Mexico

Mexico
Protesting in Mexico City against the murder of 43 students.

Saturday, September 3, 2011

Your local shelter needs you

Meet Gypsy! Gypsy is a sweetheart. She is one of thousands of animals who need a home today. When I first met Gypsy at The Max Fund Shelter in Denver you could not see her eyes and barely could see her nose. Her hair was so overgrown that you couldn't see her face. The mats on her feet were almost all two inches wide and her ears looked triple their size because of her mats. When I opened her cage to show her some love she trembled as I picked her up.

This week she was spayed at the shelter and by the time you are reading this I will have had a visit with her. (well, I have visited her twice now!) She still shakes. You can just tell that she was accustomed to being on someones lap all day at some point in her life. Now she is terrified and in a cage.

But she can see. And she has no mats. This is because I met her and had the time to groom her.

NOTE: I am in no way a professional groomer. Ask anyone, including our companion dogs. Yet I felt I could at least clean her up and remove all the mats. Mission accomplished.

No matter where you live, no matter how busy you are, no matter how many causes you are involved in, no matter if animals in shelters are "not your thing", you can make a HUGE difference in an animal's life with very little time. An hour a week can mean the difference between a terrified animal and one that feels a little better off. It can mean the difference between getting a walk or no exercise at all. It can mean a clean cage right after an incident and them waiting till someone else notices that they are lying in crap. It can mean the world to shelter employees who day in and day out rock it for the animals and many times don't have enough time, money, resources or help.

You can find a shelter online or in the phone book. Give them a ring or swing by. My experience is that many things can happen once you offer to volunteer:

They will say they do not need volunteers.

They will not return your phone call.

They will send you a list of the volunteer training schedule.

They will say thanks so much, and here's broom.

They will ask you to foster an animal.

And so on.

In the ten years I have volunteered at The Max Fund, I have had many amazing experiences. I have looked at other places to volunteer but have always come back to wanting to volunteer for The Max Fund. You can find the shelter that fits best with you and your schedule (and your belief system). Keep in mind that you may not always have great experiences and that the shelter may not meet your expectations all the time. I have to constantly keep in mind that I am there to serve the animals, and nothing else matters (aside from any type of cruelty towards those same animals).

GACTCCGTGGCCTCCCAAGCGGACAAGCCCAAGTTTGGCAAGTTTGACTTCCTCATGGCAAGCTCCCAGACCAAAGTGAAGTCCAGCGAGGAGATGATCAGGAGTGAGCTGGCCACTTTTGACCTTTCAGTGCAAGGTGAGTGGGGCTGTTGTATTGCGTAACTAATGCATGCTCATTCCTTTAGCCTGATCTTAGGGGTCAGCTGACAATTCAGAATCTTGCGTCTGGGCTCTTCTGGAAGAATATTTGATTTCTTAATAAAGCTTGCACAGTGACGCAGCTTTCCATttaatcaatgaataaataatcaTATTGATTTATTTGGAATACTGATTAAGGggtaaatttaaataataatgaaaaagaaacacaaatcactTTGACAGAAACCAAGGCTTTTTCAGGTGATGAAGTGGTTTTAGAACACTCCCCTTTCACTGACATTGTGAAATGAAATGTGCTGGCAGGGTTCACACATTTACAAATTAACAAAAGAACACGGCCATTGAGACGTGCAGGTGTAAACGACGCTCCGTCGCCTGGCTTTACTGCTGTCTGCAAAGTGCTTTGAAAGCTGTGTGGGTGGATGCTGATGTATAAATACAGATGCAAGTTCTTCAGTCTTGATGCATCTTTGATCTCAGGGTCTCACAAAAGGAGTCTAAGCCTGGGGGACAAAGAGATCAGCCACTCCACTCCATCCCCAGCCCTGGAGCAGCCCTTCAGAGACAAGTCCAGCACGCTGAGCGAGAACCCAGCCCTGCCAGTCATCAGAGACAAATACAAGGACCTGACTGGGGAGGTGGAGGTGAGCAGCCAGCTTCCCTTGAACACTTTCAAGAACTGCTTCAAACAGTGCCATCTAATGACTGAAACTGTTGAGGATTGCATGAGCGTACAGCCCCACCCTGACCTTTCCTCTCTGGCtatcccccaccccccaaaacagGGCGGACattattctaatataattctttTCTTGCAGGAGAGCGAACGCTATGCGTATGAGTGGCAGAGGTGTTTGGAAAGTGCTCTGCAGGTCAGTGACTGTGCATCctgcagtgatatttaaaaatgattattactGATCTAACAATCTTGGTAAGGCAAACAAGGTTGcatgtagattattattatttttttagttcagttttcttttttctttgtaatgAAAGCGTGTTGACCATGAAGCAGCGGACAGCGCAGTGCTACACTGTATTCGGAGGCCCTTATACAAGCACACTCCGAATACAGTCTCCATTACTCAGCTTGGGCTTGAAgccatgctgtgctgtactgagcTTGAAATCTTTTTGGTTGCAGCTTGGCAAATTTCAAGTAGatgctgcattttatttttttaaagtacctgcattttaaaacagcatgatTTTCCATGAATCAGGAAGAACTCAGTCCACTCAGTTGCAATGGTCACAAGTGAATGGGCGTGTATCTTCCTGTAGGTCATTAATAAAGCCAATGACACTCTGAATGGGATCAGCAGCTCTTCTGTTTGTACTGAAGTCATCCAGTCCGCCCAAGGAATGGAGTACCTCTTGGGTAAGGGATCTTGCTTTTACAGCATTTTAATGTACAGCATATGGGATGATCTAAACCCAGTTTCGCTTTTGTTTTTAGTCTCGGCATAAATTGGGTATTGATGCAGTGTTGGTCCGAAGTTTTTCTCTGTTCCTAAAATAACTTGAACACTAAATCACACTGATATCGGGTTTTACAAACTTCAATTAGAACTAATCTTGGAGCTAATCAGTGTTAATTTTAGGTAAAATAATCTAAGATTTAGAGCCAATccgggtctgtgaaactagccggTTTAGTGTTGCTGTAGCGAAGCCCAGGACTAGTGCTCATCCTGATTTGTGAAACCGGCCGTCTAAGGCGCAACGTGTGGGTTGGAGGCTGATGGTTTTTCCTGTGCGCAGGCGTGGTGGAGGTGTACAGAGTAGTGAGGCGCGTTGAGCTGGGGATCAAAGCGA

My point is that I may not dig someone on staff, I may not dig their policies, I may not dig their adopting system and I may not dig their euthanasia policy (if they have one). Yet I am there to clean a cage, to take someone on a walk, to brush a cat, to cut out mats, and most of all, to love. Yep, I want as many of those beautiful creatures to know they are loved. My favorite times are taking one of the animals out of the cage, going to the play room, and just totally loving on them. Regardless of their circumstances, you and they will feel loved for that time.

And please keep this in mind. I looked all over for statistics on how many animals, dogs and cats, are euthanized in the US every year. It looks like the number many groups use is 3.7 million and that is from 2008. That's 3.7 million in one year. I definitely realize that there are many conversations going on about what to do about this number. While those conversations are happening, we can support the animals by volunteering at our local shelters.

I would love to hear about the shelter you volunteer at!

As always, thanks so much for reading!

1 comment:

  1. Yes, it's great to help out with the stray cats & dogs. I work with Gateway Pet Guardians which does feedings and rescues in East St. Louis, which is interesting. We go out and feed and bring them in as we can. So many have been shot, etc.....it's heartbreaking and inspiring and really toughens ya up or wears ya down. It's a no kill group but then I go on rescues and see how many dogs are on the street. Used to work at another no kill rescue, and that was nearly all happy because I wasn't going out doing the feedings, etc....I only saw the happy ones, the rescued ones. Now it's a little more real......

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